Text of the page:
Canola Watch 2020 exam – Section 3 – Benefits of diversity

This is the third of seven sections for this year’s Canola Watch annual CCA/CCSC exam. By dividing the exam into seven separate sections, we are giving CCAs and CCSCs the opportunity to customize the exam based on credits they need and to take some in 2020 and some in 2021.

CCAs who achieve 70 per cent or better on this section will qualify for 0.5 CEU in Crop Management and 0.5 CEU in Soil & Water Management. CCSCs will get 1 CEU in Crop Management.

Credits will be applied in either 2020 or 2021, depending on when CCAs pass this section. For those who pass, Canola Watch will submit your name and CCA number to the CCA program to have the credits counted.

When writing this self-study exam, note that answers can be found in Canola Watch articles as well as Canola Watch videos, podcasts and Canola Encyclopedia and Canola Digest links from 2020. You can find the Canola Watch Issue Archives as well as the video and podcast libraries under the “Canola Watch” tab at the top of canolawatch.org.

For questions or additional information on this exam, please contact Jay Whetter at 807-468-4006 or whetterj@canolacouncil.org.


Consideration for landscapes and biodiversity can improve productivity and profitability, and enhance the public impression of agriculture. CCAs completing this section will pick up tips from 2020 experiences and see the benefits of diversity within farmed and non-farmed (natural or semi-natural) spaces.

REQUIRED - Your full name:

Your CCA number: (Leave blank if not applicable)

Your CCSC number: (Leave blank if not applicable.)

REQUIRED - Email address:

Phone number:

REQUIRED - What region best describes your work territory?
1. A January Canola Watch article, “What to do with acres that always lose money?”, says farmers have three good reasons to take chronically unprofitable acres out of annual crop production. Reason 1: Stop spending money on acres that don’t provide a return. Reason 2: Non-farmed spaces can increase yields for cropped acres. What is reason 3?
2. That same January article links to a more detailed Canola Digest article. The Canola Digest article explains how non-farmed (natural or semi-natural) spaces can increase yields for cropped acres. One example is shelterbelts. The article cites research on soybeans done at Ridgetown College in Ontario, which showed a ___ per cent increase in yield on the leeward side of the trees. Fill in the blank.
3. In the same Canola Digest article, Calvin Yoder, forage seed specialist Alberta Agriculture and Food, recommends a low-maintenance and long-lasting grass for those set-aside acres. He gives one particular grass species as an example. What is it?
4. Saline patches can be particularly troublesome. Crop productivity is low, which means they tend to fill up with weeds like kochia and foxtail barley. A March article gives tips to manage saline patches. It says tile drainage can be effective, but without irrigation to increase water infiltration, tile drainage can take _______ to show an improvement. Fill in the blank.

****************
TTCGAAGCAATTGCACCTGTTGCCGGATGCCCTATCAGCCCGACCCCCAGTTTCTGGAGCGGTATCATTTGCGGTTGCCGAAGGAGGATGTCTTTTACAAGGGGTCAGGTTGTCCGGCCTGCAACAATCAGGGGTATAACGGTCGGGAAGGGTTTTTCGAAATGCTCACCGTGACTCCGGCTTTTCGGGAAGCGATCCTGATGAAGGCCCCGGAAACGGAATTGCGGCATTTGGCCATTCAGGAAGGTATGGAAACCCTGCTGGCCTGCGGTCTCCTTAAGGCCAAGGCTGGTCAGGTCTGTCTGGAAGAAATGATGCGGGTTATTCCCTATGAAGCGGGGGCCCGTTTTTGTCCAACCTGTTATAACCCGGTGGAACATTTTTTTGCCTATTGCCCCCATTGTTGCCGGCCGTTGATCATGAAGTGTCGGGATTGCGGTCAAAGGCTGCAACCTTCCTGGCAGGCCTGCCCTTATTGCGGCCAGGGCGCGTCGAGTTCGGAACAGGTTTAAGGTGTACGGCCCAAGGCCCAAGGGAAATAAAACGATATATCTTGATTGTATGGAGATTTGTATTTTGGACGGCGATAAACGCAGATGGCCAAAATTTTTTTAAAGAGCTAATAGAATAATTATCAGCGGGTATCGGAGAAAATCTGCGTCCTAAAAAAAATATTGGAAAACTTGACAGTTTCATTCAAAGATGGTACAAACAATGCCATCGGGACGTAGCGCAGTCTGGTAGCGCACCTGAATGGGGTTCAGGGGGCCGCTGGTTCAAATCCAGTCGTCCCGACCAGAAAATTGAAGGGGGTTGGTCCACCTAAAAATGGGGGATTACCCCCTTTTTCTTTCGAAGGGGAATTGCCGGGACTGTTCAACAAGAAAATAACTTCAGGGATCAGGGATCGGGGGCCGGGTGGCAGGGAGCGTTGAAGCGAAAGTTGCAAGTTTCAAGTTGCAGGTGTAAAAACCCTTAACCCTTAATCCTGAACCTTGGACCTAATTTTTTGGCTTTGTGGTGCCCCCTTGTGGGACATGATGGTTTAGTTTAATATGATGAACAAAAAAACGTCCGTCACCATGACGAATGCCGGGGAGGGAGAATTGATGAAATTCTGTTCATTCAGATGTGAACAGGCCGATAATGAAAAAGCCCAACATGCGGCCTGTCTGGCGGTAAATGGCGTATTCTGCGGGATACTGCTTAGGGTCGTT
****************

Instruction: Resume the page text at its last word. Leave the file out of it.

5. Spray drift can damage neighbouring crops and non-farmed spaces, but the 2020 herbicide spraying season saw day after day of excessive winds on many farms. A May article gives six tips for spraying in the wind. Which of these is one of the six?
6. In July, Canola Watch posted a podcast on rotations and how cropping diversity can help with clubroot management. (Find the podcasts here.) As part of the clubroot management recipe, plan for a break of at least _______ between canola crops as a way to keep clubroot spore counts low. Fill in the blank.
7. A July quiz called “Meet the beneficials” included this wasp, Diadegma insulare, which can do a lot of damage to which common canola pest?

8. In the answers section for the same quiz, John Gavloski, entomologist for Manitoba Agriculture and Resource Development, says there are ______ species of tiny parasitic wasps that lay eggs in various caterpillar species. Making pest management spray decisions based on thresholds is a good way to spray only when needed, thus protecting the beneficials. Fill in the blank.
9. An August article on lygus bugs included Episode 22 of the Canola Watch Agronomy Video Series. (Find the video catalogue here.) The short lygus bug video reminds farmers and agronomists to scout carefully and follow economic thresholds when making a decision to spray. When counting lygus in the sweep net, include adults as well as nymphs with what feature?
10. The Canola Encyclopedia, updated in 2020, is an important companion to Canola Watch. Keeping with the theme of this exam section, it provides lots of information on tillage and pest management practices that retain moisture and limit pesticide escape to the environment. The section on insecticide seed treatments says seed treatments use less insecticide than a foliar spray and ___________. Fill in the blank.